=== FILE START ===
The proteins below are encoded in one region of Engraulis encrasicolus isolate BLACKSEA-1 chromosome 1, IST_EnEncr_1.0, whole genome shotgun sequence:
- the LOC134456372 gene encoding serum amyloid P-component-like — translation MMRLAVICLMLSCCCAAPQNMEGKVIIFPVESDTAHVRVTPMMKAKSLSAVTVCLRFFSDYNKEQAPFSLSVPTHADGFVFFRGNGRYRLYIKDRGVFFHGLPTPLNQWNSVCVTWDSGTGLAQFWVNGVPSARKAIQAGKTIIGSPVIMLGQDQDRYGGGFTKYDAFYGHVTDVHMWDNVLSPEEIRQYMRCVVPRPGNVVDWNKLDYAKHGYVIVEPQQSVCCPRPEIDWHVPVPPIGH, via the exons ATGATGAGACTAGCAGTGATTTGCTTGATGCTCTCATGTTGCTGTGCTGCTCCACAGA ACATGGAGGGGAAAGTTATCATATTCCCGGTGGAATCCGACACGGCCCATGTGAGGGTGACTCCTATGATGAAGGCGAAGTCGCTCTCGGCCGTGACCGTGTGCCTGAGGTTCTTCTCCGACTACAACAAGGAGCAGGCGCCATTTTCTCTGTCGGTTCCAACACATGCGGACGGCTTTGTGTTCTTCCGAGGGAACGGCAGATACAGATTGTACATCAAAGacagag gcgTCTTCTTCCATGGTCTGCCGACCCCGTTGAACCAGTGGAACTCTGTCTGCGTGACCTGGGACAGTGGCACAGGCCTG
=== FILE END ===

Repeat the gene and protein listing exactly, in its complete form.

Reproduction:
The proteins below are encoded in one region of Engraulis encrasicolus isolate BLACKSEA-1 chromosome 1, IST_EnEncr_1.0, whole genome shotgun sequence:
- the LOC134456372 gene encoding serum amyloid P-component-like — translation MMRLAVICLMLSCCCAAPQNMEGKVIIFPVESDTAHVRVTPMMKAKSLSAVTVCLRFFSDYNKEQAPFSLSVPTHADGFVFFRGNGRYRLYIKDRGVFFHGLPTPLNQWNSVCVTWDSGTGLAQFWVNGVPSARKAIQAGKTIIGSPVIMLGQDQDRYGGGFTKYDAFYGHVTDVHMWDNVLSPEEIRQYMRCVVPRPGNVVDWNKLDYAKHGYVIVEPQQSVCCPRPEIDWHVPVPPIGH, via the exons ATGATGAGACTAGCAGTGATTTGCTTGATGCTCTCATGTTGCTGTGCTGCTCCACAGA ACATGGAGGGGAAAGTTATCATATTCCCGGTGGAATCCGACACGGCCCATGTGAGGGTGACTCCTATGATGAAGGCGAAGTCGCTCTCGGCCGTGACCGTGTGCCTGAGGTTCTTCTCCGACTACAACAAGGAGCAGGCGCCATTTTCTCTGTCGGTTCCAACACATGCGGACGGCTTTGTGTTCTTCCGAGGGAACGGCAGATACAGATTGTACATCAAAGacagag gcgTCTTCTTCCATGGTCTGCCGACCCCGTTGAACCAGTGGAACTCTGTCTGCGTGACCTGGGACAGTGGCACAGGCCTG